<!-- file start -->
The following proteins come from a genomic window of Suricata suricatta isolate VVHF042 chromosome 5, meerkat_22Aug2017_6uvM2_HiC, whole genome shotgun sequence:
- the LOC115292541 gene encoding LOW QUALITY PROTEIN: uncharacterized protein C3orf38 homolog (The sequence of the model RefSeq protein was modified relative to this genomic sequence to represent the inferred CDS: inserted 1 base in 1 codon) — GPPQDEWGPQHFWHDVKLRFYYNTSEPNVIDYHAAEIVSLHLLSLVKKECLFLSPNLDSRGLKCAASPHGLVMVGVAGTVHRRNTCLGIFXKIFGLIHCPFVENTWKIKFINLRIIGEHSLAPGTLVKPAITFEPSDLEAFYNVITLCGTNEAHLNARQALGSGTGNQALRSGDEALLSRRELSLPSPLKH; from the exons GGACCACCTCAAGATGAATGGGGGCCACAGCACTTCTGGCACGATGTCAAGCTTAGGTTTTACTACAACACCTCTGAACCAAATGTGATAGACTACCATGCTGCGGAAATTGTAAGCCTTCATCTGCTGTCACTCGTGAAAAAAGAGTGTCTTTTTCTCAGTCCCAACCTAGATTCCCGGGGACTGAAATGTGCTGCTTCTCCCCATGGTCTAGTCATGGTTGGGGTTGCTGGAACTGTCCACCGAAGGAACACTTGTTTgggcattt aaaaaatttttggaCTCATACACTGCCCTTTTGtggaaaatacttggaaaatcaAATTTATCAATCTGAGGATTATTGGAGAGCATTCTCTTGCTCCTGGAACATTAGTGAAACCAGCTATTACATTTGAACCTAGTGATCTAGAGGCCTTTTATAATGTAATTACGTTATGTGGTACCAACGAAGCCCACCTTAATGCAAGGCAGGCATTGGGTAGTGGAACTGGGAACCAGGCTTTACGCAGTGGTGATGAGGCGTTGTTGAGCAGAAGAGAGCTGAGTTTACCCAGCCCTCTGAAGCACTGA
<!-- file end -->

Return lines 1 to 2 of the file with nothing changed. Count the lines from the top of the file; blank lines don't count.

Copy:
The following proteins come from a genomic window of Suricata suricatta isolate VVHF042 chromosome 5, meerkat_22Aug2017_6uvM2_HiC, whole genome shotgun sequence:
- the LOC115292541 gene encoding LOW QUALITY PROTEIN: uncharacterized protein C3orf38 homolog (The sequence of the model RefSeq protein was modified relative to this genomic sequence to represent the inferred CDS: inserted 1 base in 1 codon) — GPPQDEWGPQHFWHDVKLRFYYNTSEPNVIDYHAAEIVSLHLLSLVKKECLFLSPNLDSRGLKCAASPHGLVMVGVAGTVHRRNTCLGIFXKIFGLIHCPFVENTWKIKFINLRIIGEHSLAPGTLVKPAITFEPSDLEAFYNVITLCGTNEAHLNARQALGSGTGNQALRSGDEALLSRRELSLPSPLKH; from the exons GGACCACCTCAAGATGAATGGGGGCCACAGCACTTCTGGCACGATGTCAAGCTTAGGTTTTACTACAACACCTCTGAACCAAATGTGATAGACTACCATGCTGCGGAAATTGTAAGCCTTCATCTGCTGTCACTCGTGAAAAAAGAGTGTCTTTTTCTCAGTCCCAACCTAGATTCCCGGGGACTGAAATGTGCTGCTTCTCCCCATGGTCTAGTCATGGTTGGGGTTGCTGGAACTGTCCACCGAAGGAACACTTGTTTgggcattt aaaaaatttttggaCTCATACACTGCCCTTTTGtggaaaatacttggaaaatcaAATTTATCAATCTGAGGATTATTGGAGAGCATTCTCTTGCTCCTGGAACATTAGTGAAACCAGCTATTACATTTGAACCTAGTGATCTAGAGGCCTTTTATAATGTAATTACGTTATGTGGTACCAACGAAGCCCACCTTAATGCAAGGCAGGCATTGGGTAGTGGAACTGGGAACCAGGCTTTACGCAGTGGTGATGAGGCGTTGTTGAGCAGAAGAGAGCTGAGTTTACCCAGCCCTCTGAAGCACTGA